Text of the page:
WALLA WALLA — Mike Dunham didn’t plan to get into the wine business. But when it happened, he embraced the Walla Walla wine scene — and it loved him back.
The 69-year-old co-owner of Dunham Cellars died May 18 after a four-year battle with renal cell carcinoma, a form of kidney cancer.
In the 1980s, Dunham was friends with such wine pioneers as Rick Small, of Woodward Canyon Winery, and he would dress his son, Eric, in a tuxedo to help at wine events.
This early experience shaped the family’s future, as Eric Dunham jumped into the wine business after getting out of the Navy in the early 1990s.
The younger Dunham made his first barrel of wine in 1993 for his father, and two years later, they launched Dunham Cellars with 200 cases of cabernet sauvignon. It is one of the oldest and most respected wineries in a region that boasts more than 120 producers.
Dunham’s cabernet sauvignons and syrahs are highly sought after by collectors, and the winery has earned numerous awards, including Wine Press Northwest magazine’s 2008 Winery of the Year.
For Mike Dunham, wine was a second career. After growing up in Walla Walla and graduating from Walla Walla High School, he attended Oregon State University on an athletic scholarship.
After college, he moved to Seattle, the city of his birth, to work for Standard Oil. Later, he entered the insurance business, which brought him back home to Walla Walla in 1970, then took him to Redmond in 1986 and later to Bellevue.
With the winery starting to take off, he returned to Walla Walla in 1997 and retired from the insurance business in 2001 to become Dunham Cellars’ full-time general manager.
“It was good,” Eric Dunham said. “I’m allergic to math, and he was good at it. He held things together. I was fortunate to have almost 20 years in the business with him.”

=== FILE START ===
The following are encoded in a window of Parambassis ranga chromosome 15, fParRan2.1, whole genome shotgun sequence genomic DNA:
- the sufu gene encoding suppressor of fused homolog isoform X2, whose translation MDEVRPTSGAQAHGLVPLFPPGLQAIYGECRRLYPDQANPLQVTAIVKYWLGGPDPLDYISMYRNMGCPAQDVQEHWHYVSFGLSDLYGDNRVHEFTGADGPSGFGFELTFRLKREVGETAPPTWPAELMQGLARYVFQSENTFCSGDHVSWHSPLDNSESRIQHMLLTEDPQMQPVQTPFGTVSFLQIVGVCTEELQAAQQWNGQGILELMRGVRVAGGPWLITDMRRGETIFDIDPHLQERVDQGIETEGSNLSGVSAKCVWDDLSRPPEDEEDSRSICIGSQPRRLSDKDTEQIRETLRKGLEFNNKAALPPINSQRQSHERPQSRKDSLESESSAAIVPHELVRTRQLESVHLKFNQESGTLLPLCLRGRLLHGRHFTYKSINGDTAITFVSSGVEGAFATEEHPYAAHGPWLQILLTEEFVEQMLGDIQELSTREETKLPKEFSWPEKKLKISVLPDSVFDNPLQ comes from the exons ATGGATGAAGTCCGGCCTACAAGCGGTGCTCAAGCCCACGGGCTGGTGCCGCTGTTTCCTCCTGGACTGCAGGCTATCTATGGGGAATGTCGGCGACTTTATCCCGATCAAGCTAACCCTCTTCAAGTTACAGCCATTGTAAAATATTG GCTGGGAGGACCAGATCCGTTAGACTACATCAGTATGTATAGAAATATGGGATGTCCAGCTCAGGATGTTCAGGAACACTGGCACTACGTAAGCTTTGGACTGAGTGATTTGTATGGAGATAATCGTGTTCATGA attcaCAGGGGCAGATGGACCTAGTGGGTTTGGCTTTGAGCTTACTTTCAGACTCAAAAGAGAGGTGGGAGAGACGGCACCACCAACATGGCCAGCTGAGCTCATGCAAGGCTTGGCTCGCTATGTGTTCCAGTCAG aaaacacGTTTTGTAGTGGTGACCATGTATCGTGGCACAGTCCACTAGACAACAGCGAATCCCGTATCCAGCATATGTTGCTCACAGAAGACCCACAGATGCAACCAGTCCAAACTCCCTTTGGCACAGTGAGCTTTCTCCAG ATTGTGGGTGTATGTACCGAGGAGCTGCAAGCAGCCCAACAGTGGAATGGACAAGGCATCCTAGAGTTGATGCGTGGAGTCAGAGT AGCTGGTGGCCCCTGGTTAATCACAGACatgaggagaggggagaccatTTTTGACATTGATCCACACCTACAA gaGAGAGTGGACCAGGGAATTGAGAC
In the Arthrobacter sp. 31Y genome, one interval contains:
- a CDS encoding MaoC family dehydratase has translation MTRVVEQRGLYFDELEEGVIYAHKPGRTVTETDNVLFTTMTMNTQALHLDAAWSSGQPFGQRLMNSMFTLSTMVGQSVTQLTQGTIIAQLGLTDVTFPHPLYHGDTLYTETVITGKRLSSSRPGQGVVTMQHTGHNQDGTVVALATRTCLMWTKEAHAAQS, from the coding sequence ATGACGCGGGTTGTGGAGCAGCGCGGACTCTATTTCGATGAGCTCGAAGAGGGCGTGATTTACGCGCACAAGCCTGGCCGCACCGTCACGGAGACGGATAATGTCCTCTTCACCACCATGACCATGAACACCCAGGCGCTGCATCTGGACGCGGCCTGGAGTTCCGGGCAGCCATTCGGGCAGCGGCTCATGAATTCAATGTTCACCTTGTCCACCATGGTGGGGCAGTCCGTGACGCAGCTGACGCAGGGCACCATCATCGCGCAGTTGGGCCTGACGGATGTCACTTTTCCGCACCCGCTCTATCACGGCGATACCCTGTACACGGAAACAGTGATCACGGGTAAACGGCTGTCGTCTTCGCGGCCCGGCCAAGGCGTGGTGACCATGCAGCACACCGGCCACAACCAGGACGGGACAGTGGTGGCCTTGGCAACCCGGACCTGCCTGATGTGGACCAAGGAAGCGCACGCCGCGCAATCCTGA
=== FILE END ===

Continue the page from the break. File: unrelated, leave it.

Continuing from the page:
Trey Busch, owner of Sleight of Hand Cellars in Walla Walla, was one of Dunham Cellars’ first employees. Busch was working at Nordstrom in Seattle when he got the wine bug. He knew little about making wine, but the Dunhams recognized his passion.
“Mike and Eric gave me my first job in the wine industry,” Busch said. “Between Mike teaching me the business side and Eric teaching me the winemaking side, I had two great minds helping me.”
When Busch left in 2002 to a head winemaking position at a nearby winery, he felt ready, thanks to the Dunhams’ generosity.
“Even though I’d been with them for only two years, I felt I already had immense knowledge, thanks to Mike and Eric.”
Small, who started Woodward Canyon in 1981, knew Mike Dunham as much for his golfing prowess as for his winery.
“I knew Mike better as a golfing partner,” Small said. “He and I would always get paired together because he had the lowest handicap, and I had the highest.”
Dunham’s ability on the course started at a young age. When he was 17, he won the Walla Walla All-City Championship. In 1964, he played in the NCAA golf championships. He later won the Walla Walla County Club championship three times.
On the course or around the winery, Dunham was gracious to others.
“That was his specialty,” Busch said. “He was the consummate host at the winery. During event weekends, you could always find Mike, and there was always a crowd around him. He’s definitely going to be missed.”
Andy Perdue is the editor of Great Northwest Wine, a news and information company. For more information, go to www.greatnorthwestwine.com.